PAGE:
Traditional Meat Products: Improvement of Quality and SafetyView this Special Issue
Traditional Meat Products: Improvement of Quality and Safety
What are traditional meat products? Traditional meat products are high sensory quality foods, usually with high nutritional value, produced in a small scale, using ingredients and procedures from ancient times. Producers must have the ability to satisfy the expectations of consumers, regarding sensory, nutritional aspects and safety, considering that they are increasingly more demanding and more informed, turning this into an important challenge. Usually, a meat product is defined as foods that consist of or contain meat. The flesh of an animal, typically a mammal or bird, is considered as meat. However, fish meat is also present in our diet and several traditional processed products come from it. Thus, traditional meat products sensu lato include food products derived from both meat and fish meat.
All over the world, different processes are used to preserve meat and the particular know-how of people living in different regions gave rise to a great diversity of meat products according to their traditions and historic use. These traditional processes, their particularities, and their effect on the quality and safety of meat products are important research topics. The scope of this edition was to disseminate high-quality research related with traditional meat products and review recent developments on the quality and safety improvement of traditional meat products worldwide, such as the use of starter cultures or the application of new preservation methods.
Among the 16 submitted manuscripts, six have been selected to be part of this special issue.
M. Trevisani et al. studied the effect of beeswax coating of foods on the oxidative stability of Italian salami. Beeswax coating constitutes a barrier to oxygen, light, and vapour, which may prevent oxidation of fat and pigments and water loss. Furthermore, the authors concluded that beeswax coating prevents case hardening and facilitated the peeling.
T. Yin et al. have evaluated the quality of silver carp (Hypophthalmichthys molitrix) surimi (SCS) gels incorporated with fish bone and found out that size reduction of the fish bone improved the quality of the SCS gel maintaining better gel matrices.
M. Chmiel et al. have studied two types of kabanosy sausages, Traditional Specialties Guaranteed (TSG), from Poland and concluded that their drying process could be shortened without compromising the authenticity of the products and with the concomitant advantages to producers.
R. Zhang et al. investigated the effects of different ozone treatments on the physicochemical characteristics of myofibrillar proteins from silver carp (H. molitrix) surimi during frozen storage.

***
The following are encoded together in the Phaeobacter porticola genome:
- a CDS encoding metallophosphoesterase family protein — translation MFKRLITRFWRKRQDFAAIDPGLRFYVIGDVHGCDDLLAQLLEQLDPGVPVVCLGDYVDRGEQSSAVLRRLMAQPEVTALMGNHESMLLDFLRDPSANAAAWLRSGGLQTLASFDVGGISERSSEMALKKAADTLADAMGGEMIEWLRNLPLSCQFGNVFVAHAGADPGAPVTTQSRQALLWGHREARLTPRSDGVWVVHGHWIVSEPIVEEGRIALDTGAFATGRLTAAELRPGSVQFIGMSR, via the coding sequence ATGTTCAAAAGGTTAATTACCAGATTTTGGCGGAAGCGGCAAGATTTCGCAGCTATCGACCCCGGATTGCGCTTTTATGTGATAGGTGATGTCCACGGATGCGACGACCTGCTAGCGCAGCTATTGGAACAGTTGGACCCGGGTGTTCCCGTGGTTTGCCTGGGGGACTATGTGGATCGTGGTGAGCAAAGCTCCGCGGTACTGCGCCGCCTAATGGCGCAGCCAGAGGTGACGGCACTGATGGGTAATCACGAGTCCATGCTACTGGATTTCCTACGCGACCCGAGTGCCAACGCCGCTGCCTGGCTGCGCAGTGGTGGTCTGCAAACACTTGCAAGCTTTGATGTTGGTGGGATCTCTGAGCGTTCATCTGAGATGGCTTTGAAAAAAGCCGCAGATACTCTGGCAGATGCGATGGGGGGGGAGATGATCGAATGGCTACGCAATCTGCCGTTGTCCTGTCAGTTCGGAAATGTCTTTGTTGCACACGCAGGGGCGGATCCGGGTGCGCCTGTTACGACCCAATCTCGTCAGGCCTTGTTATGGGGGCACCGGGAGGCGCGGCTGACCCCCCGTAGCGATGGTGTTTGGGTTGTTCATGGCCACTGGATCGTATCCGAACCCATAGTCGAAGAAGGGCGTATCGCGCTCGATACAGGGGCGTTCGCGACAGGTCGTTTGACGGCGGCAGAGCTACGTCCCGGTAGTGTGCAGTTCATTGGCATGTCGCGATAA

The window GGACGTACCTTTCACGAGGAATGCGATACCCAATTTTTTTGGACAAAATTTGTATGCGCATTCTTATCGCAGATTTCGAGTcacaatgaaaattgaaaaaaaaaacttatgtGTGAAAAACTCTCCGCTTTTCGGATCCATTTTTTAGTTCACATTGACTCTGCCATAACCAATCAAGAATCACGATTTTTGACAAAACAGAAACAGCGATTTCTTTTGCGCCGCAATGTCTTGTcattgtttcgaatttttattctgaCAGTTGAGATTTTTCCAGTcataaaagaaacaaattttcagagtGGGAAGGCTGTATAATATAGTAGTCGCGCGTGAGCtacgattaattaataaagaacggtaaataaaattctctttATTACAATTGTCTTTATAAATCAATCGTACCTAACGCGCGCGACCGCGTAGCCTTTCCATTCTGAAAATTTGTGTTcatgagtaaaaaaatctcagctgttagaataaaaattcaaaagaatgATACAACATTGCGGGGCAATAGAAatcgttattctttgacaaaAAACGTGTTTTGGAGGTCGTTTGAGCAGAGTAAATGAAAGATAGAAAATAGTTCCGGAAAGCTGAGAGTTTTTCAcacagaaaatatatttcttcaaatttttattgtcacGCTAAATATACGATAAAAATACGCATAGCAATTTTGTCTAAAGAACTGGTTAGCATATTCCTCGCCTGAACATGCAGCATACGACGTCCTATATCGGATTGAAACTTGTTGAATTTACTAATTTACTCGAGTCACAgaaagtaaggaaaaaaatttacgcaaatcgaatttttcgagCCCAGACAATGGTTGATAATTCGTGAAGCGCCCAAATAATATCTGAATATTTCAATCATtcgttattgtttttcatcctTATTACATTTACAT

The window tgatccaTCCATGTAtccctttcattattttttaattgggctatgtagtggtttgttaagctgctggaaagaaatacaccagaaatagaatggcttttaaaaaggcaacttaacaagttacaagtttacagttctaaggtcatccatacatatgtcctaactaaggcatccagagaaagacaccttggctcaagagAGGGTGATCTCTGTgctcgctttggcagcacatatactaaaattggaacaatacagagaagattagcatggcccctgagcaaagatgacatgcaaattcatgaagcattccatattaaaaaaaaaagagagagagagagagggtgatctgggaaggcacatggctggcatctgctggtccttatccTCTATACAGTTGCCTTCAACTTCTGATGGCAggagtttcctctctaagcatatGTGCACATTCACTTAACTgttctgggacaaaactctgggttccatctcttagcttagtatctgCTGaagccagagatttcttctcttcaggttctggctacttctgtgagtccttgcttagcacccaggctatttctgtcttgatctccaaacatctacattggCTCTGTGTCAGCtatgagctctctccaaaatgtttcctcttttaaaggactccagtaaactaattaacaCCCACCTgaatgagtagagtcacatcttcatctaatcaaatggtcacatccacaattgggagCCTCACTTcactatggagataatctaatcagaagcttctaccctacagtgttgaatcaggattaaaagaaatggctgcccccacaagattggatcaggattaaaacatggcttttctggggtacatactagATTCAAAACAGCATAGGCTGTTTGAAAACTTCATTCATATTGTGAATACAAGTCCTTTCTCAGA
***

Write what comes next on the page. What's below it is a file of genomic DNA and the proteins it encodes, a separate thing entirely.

A. Holck et al. reviewed the possible health effects of the ingredients used in fermented sausages. Recent attempts to improve sausages from the nutritional point of view include partial replacement of saturated by unsaturated fats, reducing the use of sodium chloride or replacement by potassium chloride, and the use of selected starter cultures. They also review the processing and postprocessing strategies to inhibit the growth of food pathogenic microorganisms, such as Escherichia coli, Salmonella enterica, Staphylococcus aureus, Listeria monocytogenes, Clostridium botulinum, and Toxoplasma gondii, and reduce their presence in the products.
The paper “The Use of Starter Cultures in Traditional Meat Products” by M. Laranjo et al. reviews the role and mode of action of bacterial and fungal starter microbiota, focusing on the development of starter cultures better adapted to the meat matrix. Furthermore, omics approaches on starter cultures are revised, because the use of these techniques allows rapid screening of strains for desirable functional characteristics.
Submitting authors come from five different countries, four European (Italy, Poland, Norway, and Portugal) and one non-European, China.
We are pleased to introduce this special issue, which includes six papers that provide new insights on the manufacturing and processing of traditional meat products sensu lato and we wish that the readers of this journal find this issue of relevance and importance to their research.
We thank the authors of the manuscripts for their contributions, as well as all the anonymous reviewers for their valuable participation in the evaluation process. M. Laranjo acknowledges a Post-Doc research grant from Fundação para a Ciência e a Tecnologia (FCT) (SFRH/BPD/108802/2015).
Maria J. Fraqueza